But that figure hides a number of peaks and valleys within the year, including a low point in May when JinkoSolar’s stock had lost half of its value from January amid all the concerns about high polysilicon prices. Since then the stock has rebounded sharply as panel makers found that buyers were gradually accepting higher panel prices.
JinkoSolar’s stock has rallied 33% since Sept. 10, lifted by momentum created by the global energy shortages and growing talk of the need to install more renewable energy to reduce carbon emissions. China has been at the forefront of that movement, setting goals of reaching peak carbon emissions by 2030 and going carbon neutral by 2060.
With all that background in mind, we’ll zoom in on JinkoSolar’s announcement of its latest polysilicon tie-up, which sparked a 5% rally for its New York-listed shares. The company said it would invest 450 million yuan ($70 million) in a Tongwei unit to build a polysilicon production line with annual capacity of 100,000 tons.
JinkoSolar would be a major beneficiary of that new tie-up, entitled to 30,000 tons of polysilicon from the project once it is fully operational. Tongwei investors seemed less excited about the deal, with the company’s China-listed shares down about 10% in the first three trading days of this week.
The latest announcement is an extension of JinkoSolar’s recent efforts to secure stable polysilicon supplies through tie-ups with Tongwei and other major manufacturers. It was already a Tongwei customer, and in February the pair announced a joint venture to produce polysilicon as a raw material and also the polysilicon wafers that are ultimately used to make solar panels.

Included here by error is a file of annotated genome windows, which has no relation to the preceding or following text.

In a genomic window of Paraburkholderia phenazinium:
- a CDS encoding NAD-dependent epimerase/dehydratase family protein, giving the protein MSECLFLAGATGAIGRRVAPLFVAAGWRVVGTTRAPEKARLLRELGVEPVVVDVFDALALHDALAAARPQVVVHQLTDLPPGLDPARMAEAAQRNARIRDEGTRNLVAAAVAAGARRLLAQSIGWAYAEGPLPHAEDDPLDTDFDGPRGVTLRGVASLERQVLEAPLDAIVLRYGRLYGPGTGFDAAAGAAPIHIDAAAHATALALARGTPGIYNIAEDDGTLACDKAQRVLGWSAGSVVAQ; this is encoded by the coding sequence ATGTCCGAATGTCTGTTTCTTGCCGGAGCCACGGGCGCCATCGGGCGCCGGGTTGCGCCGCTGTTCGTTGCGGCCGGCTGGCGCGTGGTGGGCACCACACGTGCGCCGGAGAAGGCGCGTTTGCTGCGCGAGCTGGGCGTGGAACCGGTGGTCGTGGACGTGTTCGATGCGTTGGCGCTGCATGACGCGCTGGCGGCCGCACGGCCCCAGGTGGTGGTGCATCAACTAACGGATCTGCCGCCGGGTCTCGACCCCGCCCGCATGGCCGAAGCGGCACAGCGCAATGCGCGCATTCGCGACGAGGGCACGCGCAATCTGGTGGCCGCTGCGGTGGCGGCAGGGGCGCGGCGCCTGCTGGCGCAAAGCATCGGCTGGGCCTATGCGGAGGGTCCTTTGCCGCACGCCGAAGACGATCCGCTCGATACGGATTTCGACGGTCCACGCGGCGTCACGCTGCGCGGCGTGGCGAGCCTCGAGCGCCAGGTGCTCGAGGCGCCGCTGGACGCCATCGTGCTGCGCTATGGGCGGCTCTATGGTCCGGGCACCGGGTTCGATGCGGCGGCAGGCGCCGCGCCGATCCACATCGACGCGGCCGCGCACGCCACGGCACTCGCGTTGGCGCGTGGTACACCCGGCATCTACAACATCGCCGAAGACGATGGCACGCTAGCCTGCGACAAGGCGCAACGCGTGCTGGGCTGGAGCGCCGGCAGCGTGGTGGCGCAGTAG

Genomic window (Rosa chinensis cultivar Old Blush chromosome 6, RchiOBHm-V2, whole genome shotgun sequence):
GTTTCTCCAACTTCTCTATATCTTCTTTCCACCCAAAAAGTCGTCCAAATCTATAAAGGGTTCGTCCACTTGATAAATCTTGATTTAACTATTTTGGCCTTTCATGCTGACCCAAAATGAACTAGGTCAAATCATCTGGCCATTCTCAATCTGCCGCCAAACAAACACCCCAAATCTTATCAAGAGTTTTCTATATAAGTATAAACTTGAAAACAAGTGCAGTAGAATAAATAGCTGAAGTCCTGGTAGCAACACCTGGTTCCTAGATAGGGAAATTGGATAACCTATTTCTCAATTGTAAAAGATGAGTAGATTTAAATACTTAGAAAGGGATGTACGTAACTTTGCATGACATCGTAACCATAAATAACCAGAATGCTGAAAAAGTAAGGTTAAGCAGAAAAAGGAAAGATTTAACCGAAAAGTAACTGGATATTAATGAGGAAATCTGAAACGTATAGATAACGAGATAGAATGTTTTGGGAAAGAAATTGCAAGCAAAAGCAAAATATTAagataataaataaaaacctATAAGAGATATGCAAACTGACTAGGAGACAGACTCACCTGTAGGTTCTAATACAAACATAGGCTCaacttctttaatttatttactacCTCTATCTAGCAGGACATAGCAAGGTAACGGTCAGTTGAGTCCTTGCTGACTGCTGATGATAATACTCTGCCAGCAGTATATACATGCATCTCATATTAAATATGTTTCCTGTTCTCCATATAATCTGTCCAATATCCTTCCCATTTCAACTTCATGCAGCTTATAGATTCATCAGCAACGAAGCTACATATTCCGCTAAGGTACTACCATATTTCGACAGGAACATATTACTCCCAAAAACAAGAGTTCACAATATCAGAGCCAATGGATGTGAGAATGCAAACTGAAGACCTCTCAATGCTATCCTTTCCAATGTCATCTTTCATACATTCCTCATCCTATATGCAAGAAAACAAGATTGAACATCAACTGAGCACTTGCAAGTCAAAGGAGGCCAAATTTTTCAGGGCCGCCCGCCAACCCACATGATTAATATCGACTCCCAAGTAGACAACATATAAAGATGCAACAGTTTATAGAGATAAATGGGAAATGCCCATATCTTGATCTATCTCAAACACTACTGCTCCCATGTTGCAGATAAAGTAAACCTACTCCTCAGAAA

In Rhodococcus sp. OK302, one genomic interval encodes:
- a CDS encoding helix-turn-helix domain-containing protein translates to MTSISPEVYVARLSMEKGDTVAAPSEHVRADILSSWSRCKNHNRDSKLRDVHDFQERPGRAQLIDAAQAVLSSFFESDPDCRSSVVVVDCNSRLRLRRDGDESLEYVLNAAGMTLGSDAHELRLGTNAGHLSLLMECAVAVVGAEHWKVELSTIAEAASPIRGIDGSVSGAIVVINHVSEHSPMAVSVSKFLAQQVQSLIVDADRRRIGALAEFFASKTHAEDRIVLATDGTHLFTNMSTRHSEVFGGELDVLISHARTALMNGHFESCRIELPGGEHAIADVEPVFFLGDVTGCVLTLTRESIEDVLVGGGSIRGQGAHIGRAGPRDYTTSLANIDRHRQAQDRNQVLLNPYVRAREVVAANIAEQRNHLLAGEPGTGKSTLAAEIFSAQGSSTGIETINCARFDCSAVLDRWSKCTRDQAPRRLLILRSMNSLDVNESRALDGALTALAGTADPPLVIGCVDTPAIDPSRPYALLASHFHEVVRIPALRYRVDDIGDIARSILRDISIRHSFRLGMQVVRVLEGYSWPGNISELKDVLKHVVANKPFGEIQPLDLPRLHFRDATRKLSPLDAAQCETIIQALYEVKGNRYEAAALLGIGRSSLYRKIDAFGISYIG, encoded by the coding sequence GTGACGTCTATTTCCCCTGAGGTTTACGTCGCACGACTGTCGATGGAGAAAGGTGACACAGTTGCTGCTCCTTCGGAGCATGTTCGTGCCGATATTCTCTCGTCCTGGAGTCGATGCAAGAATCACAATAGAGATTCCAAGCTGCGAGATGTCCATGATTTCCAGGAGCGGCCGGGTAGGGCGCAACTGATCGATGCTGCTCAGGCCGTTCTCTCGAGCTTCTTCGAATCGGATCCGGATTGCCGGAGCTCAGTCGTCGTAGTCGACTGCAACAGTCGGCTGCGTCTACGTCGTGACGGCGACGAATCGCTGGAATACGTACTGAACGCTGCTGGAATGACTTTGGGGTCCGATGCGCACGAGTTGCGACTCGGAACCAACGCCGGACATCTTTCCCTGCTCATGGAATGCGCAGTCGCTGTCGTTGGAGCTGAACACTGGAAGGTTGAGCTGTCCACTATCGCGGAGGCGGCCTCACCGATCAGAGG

In addition to its Tongwei partnership, JinkoSolar has also invested in Xinte (1799.HK), another major Chinese polysilicon maker. And it has a five-year supply agreement with German giant Wacker Chemie (WCH.DE), showing its determination to make sure it has access to a diversified group of suppliers to keep its production lines running.
The difficulties JinkoSolar and its peers faced in the first half of the year most likely receded in the third quarter, though the company has yet to announce results for that period. But second-quarter results announced in September showed its situation was already starting to stabilize.